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🎩 Queen Victoria’s PMs | 🫣 Carrie

29 March 2024


Queen Victoria interviewing Disraeli at Osborne House, by Theodore Blake Wirgman. Fine Art Photographic/Corbis/Getty

Queen Victoria and her Prime Ministers by Anne Somerset

Queen Victoria had 10 prime ministers over the course of her reign, says Matthew Dennison in The Daily Telegraph – and, as Anne Somerset’s “masterly” book makes clear, the monarch was “unswervably convinced of her right to intervene” in their affairs. Queen Victoria and her Prime Ministers charts the roller-coaster relationship between sovereign and head of government: Victoria disliked William Ewart Gladstone with a “violent” passion, behaving so intractably that he once told his wife that the Queen “weighs upon me like a nightmare”. Disraeli “deployed skittish flattery to manage his exacting sovereign with marked success” ­– but in private said he found her “like a spoilt child” and “very mad”.

Upon coming to throne, says Philip Mansel in The Spectator, Victoria promised to “respect and love” Britain’s system of constitutional monarchy. In practice, she “loved power”, and exercised it enthusiastically. She would write in secret to the leader of the opposition to undermine the prime minister; she gave her first PM, Lord Melbourne, “money from her privy purse for election expenses”. And in 1885, she declared that “ministerial crises must not happen again in Ascot weeks and during Balmoral times”. Of all the leaders documented in this “wonderful” book, it was Gladstone who “suffered the most”. Victoria loathed the four-time PM, and the feeling was mutual: he called her “the leader of the opposition”, and moaned that she was “enough to kill any man”. But the Queen ultimately acknowledged that she had to accept him as PM – even if it was, as she wrote indignantly, “merely on account of the number of votes”.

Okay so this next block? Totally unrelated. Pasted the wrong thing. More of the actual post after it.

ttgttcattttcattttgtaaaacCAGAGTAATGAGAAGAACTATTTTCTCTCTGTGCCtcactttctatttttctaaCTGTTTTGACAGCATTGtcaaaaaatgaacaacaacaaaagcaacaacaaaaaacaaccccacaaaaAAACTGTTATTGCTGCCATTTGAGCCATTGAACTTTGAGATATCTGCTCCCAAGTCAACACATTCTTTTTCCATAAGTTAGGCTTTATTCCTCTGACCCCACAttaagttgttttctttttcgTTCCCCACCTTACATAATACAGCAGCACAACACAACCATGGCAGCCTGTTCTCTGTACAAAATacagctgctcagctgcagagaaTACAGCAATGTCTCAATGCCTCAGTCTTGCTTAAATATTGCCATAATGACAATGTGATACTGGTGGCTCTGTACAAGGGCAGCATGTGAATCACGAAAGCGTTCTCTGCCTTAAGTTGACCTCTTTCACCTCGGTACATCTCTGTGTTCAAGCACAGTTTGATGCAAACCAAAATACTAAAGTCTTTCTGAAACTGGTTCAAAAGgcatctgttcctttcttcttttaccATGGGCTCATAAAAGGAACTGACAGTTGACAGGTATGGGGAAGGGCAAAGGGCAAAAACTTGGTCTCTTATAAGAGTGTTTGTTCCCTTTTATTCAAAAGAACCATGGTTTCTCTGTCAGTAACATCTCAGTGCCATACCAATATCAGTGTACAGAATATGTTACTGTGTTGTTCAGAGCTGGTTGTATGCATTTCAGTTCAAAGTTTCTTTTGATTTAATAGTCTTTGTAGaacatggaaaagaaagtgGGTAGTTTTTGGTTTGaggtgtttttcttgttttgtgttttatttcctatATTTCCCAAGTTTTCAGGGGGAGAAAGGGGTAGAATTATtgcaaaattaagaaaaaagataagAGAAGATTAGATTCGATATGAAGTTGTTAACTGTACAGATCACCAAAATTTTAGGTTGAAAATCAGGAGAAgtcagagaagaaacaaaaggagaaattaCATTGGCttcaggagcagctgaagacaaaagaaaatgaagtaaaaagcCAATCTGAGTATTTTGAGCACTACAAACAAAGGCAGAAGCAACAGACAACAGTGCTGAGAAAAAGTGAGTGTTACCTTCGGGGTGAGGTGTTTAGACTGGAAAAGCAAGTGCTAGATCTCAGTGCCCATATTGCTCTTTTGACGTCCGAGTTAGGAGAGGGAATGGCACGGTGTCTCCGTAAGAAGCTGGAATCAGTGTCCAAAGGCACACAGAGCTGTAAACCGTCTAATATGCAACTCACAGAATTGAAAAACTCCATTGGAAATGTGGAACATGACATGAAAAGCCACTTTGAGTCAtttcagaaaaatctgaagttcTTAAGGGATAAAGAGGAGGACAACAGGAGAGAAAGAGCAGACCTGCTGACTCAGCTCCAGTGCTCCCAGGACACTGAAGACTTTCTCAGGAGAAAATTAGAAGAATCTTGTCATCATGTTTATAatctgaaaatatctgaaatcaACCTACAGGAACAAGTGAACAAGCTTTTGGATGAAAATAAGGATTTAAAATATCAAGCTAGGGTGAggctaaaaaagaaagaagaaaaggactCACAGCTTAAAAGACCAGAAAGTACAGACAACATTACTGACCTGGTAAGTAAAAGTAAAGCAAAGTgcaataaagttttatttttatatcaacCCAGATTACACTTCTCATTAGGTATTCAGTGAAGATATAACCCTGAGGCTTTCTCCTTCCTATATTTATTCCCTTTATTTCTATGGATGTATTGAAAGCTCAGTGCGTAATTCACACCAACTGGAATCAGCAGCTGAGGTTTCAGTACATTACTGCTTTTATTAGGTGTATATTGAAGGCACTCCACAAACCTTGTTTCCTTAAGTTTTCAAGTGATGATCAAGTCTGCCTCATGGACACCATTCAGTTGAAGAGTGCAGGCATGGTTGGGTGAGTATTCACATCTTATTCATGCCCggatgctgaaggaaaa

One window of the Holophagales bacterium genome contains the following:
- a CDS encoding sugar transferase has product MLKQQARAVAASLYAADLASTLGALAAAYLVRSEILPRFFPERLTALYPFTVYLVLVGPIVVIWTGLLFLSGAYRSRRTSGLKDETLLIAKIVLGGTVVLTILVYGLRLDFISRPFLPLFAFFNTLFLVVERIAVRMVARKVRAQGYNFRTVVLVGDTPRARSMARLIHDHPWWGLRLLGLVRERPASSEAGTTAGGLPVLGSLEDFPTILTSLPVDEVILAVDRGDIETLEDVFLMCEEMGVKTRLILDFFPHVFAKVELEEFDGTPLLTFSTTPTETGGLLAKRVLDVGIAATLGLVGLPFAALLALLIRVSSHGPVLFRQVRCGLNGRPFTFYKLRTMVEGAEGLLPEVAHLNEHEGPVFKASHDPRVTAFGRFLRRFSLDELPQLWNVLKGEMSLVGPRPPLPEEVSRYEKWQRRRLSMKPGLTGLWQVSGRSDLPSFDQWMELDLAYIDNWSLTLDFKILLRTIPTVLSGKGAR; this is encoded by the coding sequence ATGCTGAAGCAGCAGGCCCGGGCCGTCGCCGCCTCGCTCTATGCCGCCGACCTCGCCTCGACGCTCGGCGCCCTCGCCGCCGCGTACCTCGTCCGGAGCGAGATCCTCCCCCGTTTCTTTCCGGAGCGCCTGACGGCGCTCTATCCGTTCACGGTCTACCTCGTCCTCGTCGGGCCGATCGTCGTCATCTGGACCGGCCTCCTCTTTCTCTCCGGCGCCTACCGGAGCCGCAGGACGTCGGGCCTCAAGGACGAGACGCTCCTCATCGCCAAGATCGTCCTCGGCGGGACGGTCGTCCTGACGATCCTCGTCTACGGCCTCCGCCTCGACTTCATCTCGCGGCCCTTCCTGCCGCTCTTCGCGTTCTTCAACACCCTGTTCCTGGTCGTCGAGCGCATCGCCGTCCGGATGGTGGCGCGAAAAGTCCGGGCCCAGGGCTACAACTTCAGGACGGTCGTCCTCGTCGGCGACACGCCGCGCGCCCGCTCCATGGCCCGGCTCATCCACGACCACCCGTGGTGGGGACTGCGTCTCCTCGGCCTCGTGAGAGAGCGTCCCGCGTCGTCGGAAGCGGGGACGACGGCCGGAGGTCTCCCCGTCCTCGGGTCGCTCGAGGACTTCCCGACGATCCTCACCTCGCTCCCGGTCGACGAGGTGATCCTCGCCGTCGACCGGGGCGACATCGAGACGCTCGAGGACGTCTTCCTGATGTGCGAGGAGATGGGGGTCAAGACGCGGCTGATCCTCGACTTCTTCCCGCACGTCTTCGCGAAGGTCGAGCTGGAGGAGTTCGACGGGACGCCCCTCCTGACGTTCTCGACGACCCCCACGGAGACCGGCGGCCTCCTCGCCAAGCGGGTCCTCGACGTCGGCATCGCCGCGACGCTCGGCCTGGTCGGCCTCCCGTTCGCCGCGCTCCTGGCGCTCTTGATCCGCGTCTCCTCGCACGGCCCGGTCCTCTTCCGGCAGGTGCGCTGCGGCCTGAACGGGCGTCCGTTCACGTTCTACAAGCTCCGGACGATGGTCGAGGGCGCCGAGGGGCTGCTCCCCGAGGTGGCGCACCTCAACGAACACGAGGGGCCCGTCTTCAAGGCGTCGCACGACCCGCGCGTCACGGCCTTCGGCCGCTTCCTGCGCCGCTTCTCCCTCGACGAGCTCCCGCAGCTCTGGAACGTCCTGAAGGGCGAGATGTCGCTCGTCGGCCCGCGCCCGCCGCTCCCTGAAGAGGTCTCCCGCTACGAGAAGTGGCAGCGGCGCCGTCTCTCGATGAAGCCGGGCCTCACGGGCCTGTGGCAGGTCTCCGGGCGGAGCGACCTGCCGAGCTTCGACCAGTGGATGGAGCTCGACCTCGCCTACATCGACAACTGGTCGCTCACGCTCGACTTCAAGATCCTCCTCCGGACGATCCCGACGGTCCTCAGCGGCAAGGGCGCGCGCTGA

Queen Victoria and her Prime Ministers is available to buy here.

Vintage fiction

Sissy Spacek in Carrie (1976)

Carrie by Stephen King

Carrie, Stephen King’s first published novel, “sold millions, made millions”, and inspired four films, says Margaret Atwood in The New York Times. Fifty years after its release, it’s still “as frighteningly relevant as ever”. Carrie herself is a teenager in smalltown America, bullied by both her “religious fanatic of a mother” and her fellow high school students. With the help of chilling supernatural powers, she becomes an “angel of destruction” and wreaks a terrible revenge. King is a visceral writer “and a master of granular detail” – but his popular appeal comes from the fact all the “weird stuff” he invents is grounded in reality. “The ultimate horror, for him as it was for Dickens, is human cruelty, and especially cruelty to children.”

Carrie by Stephen King is available here.

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